How to become an air ambulance pilot

At the Great North Air Ambulance Service (GNAAS), pilots are an integral part of the critical care team. After all, no pilot means no helicopter.

Have you ever wondered what it takes to become an air ambulance pilot?

GNAAS currently has six pilots working across the charity’s two bases on their helicopters, the Guardian of the North II and the Pride of Cumbria II, one of those pilots is Nigel Lynch.

Nigel has been a pilot with the charity since February 2021; before that, he had an extensive military career, working worldwide and flying search and rescue helicopters over the North Sea.

So, how did Nigel and all of the organisation’s other pilots do it?

Do you have what it takes to be GNAAS’ next HEMS aviator?

Here, Nigel tells all:

So, how did you become a helicopter pilot?

I joined the Army, and after a year at Sandhurst, I became an officer in the Royal Regiment of Fusiliers. My career in the Army involved many different jobs, including patrolling the streets of Belfast as a platoon commander, doing a pilot’s course, and flying in wet, muddy, cold, and snowy parts of the world, very hot and very sandy ones.

I went back to the Army again, and after a short time at the Infantry Training Centre, training recruits, I returned to the Army Air Corps.

After this, I decided it was time for another move, so I applied to transfer to the Royal Air Force (RAF) – I was accepted. After lots more flying courses, I began flying the Sea King on Search and Rescue in Leconsfield, and after three years there, I moved to RAF Boulmer to do more of the same.

Following this, I headed to the Netherlands to work on search and rescue and transfer of maritime shipping pilots by winch or landing on the ships. After almost six years of working with a fine bunch of people from all over Europe, the pandemic made it too difficult to carry on. So, I headed back home to the North East and, luckily, I am now working on the same helicopter but a different colour.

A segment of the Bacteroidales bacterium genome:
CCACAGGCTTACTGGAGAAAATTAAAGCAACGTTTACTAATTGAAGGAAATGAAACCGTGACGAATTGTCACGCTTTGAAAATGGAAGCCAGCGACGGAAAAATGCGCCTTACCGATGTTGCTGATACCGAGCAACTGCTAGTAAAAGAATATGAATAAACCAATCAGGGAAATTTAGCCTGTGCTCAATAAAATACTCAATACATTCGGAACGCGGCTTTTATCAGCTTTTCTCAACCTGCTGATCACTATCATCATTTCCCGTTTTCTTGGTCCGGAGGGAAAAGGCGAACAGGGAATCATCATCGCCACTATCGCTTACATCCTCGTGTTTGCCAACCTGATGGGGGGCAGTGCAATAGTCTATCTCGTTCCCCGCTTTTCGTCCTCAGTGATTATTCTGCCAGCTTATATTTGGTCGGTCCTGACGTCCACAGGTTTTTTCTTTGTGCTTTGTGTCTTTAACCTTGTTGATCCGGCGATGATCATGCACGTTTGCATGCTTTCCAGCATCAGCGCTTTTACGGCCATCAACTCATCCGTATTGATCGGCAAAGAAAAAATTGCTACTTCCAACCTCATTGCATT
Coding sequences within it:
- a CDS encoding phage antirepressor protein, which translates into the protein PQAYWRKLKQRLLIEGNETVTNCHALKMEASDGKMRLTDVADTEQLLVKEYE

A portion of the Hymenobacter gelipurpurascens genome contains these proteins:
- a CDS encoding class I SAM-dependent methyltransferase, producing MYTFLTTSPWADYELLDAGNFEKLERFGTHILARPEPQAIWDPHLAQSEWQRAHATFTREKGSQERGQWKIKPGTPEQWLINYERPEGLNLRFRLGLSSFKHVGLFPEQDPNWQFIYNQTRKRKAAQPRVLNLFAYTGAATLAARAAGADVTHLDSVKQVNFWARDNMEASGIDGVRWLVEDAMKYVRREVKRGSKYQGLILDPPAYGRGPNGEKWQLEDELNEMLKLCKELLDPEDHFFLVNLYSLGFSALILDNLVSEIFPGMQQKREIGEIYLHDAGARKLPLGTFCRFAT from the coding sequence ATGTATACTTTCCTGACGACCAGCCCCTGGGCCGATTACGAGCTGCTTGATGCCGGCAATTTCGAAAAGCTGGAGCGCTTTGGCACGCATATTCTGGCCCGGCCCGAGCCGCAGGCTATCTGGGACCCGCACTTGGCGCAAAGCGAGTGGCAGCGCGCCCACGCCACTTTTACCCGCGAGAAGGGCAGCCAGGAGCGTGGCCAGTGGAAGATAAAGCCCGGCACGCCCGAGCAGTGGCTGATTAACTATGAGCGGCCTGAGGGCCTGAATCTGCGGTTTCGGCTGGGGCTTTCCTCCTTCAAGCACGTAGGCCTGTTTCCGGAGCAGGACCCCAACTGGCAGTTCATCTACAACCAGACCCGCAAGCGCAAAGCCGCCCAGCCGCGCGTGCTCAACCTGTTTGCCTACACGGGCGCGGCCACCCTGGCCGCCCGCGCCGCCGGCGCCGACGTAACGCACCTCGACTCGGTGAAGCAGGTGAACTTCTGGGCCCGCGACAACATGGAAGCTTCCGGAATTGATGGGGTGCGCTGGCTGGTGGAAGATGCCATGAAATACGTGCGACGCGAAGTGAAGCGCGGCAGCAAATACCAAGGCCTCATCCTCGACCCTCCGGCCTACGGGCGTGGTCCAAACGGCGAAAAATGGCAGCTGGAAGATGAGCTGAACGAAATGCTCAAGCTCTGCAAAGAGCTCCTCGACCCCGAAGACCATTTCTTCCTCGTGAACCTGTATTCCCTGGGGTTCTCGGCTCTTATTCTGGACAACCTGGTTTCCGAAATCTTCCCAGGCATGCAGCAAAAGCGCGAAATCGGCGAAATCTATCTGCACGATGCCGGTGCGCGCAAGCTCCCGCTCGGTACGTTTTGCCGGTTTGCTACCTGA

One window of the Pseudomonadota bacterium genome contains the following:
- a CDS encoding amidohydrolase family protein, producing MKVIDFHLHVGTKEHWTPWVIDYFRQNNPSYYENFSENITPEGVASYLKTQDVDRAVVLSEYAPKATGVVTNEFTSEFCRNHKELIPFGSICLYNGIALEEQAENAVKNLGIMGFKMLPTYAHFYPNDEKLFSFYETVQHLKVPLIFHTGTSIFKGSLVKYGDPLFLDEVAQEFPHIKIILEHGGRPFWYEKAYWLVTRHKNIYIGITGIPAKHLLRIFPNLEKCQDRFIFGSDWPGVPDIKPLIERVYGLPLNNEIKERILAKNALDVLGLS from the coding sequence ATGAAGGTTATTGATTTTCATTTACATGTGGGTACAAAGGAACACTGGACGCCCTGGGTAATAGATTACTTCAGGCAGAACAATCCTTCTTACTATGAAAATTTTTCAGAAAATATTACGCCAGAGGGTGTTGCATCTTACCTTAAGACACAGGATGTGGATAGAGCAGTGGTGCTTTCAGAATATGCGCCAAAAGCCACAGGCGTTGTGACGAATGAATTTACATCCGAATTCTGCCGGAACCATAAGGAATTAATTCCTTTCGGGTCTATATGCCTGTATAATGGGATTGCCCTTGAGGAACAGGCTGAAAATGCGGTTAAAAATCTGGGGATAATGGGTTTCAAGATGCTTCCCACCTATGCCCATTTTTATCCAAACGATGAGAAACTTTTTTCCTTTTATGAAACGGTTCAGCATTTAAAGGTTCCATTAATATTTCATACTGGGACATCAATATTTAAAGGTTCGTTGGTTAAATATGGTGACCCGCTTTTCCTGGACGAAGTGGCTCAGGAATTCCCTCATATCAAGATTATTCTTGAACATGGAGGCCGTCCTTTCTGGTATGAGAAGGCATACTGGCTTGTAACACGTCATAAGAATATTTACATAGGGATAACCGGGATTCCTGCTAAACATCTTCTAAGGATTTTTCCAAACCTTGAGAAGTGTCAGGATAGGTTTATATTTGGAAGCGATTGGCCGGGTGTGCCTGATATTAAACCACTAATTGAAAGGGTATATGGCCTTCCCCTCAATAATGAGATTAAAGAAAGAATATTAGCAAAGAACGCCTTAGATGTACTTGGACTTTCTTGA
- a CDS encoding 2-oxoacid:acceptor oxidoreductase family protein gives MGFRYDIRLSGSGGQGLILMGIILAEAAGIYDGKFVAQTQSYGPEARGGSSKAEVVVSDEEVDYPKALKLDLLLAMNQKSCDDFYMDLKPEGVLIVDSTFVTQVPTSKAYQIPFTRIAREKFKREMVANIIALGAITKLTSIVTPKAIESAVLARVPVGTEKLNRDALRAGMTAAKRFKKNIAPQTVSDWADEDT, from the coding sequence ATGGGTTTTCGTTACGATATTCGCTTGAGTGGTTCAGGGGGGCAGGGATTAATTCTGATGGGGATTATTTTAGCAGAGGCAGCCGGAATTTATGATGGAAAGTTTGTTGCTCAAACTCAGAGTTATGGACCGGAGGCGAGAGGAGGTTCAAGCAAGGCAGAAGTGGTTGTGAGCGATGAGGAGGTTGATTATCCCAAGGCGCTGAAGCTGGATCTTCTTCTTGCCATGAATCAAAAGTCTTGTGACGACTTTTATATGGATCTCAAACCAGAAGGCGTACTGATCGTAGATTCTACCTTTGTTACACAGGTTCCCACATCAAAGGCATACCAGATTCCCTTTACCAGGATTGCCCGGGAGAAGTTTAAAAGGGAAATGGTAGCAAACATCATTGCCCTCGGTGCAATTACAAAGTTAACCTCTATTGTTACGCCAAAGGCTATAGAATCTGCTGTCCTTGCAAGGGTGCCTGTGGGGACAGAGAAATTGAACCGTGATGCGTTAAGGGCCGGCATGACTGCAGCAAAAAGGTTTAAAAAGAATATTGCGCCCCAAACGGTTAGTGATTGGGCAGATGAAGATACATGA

How do you work your way up to a HEMS pilot?

I would say it’s by gaining much commercial or military helicopter experience in the relevant type of helicopter and operating environment.

Do you need extra qualifications/flying hours/experience to become HEMS?

Yes – definitely.

You need substantial Twin Turbine flying hours and relevant experience in a low-level environment.

This is followed by an extensive line training program to ensure pilots are well-prepared for the challenges they may face while working on an air ambulance.

What are the different pathways to becoming a pilot/learning to fly?

One of the three military branches or self-funded courses are the options available.

Do you need to have any specific physical requirements to become a pilot?

You must be fit enough to pass a Class 1 Civil Aviation Medical Exam.

The medical examination can take up to 4 hours. The examination will include the following:

  • Medical history
  • Eyesight
  • Physical examination
  • Electrocardiogram (ECG)
  • Lung function test
  • Haemoglobin blood test
  • Urine test
What is a good starting point for a person looking to start their flying career?

I would say try and gain some experience working in an aviation environment and be as well-read and prepared as possible.

Why did you want to be a pilot?

I’d been awake for about three days, digging a trench on Salisbury Plain with my platoon in the rain.

That’s when two Gazelle and one Lynx Helicopter on the same Army exercise flew down the valley underneath me. The pilots were warm, dry, and getting paid more…enough said.

What did you find the hardest in training?

Learning to fly solely in reference to the aircraft instruments i.e., when flying in cloud or at night. Sometimes this is known as procedural instrument flying or IFR.

Does flying get easier the more experienced you get?

Yes, but you should never become complacent as the environment constantly changes and presents different challenges like mountains and confined urban areas.

Do the learning/training/exams ever stop?

No, we get three checks a year: line training checks, operator proficiency checks, and license proficiency checks.

What would you say is the hardest bit of the job?

The hardest is flying solo in bad weather and at night. Especially when the doctor and paramedic are busy in the back with the patient, and that was my first shift out of training at GNAAS. Also, when the outcome for the patient isn’t successful.

What would you be your best bit of advice or top tips for someone who wanted to become a pilot?

Join the military or get on a company cadet scheme – it is very expensive to learn how to fly.

What options would you suggest taking in school and college/uni?

Maths and physics as options would be useful, and maybe something like aeronautical engineering at University.

Is it a rewarding job?

Yes, it’s a cliché, but being part of a team that can make a difference in people’s lives in a positive way is very rewarding.

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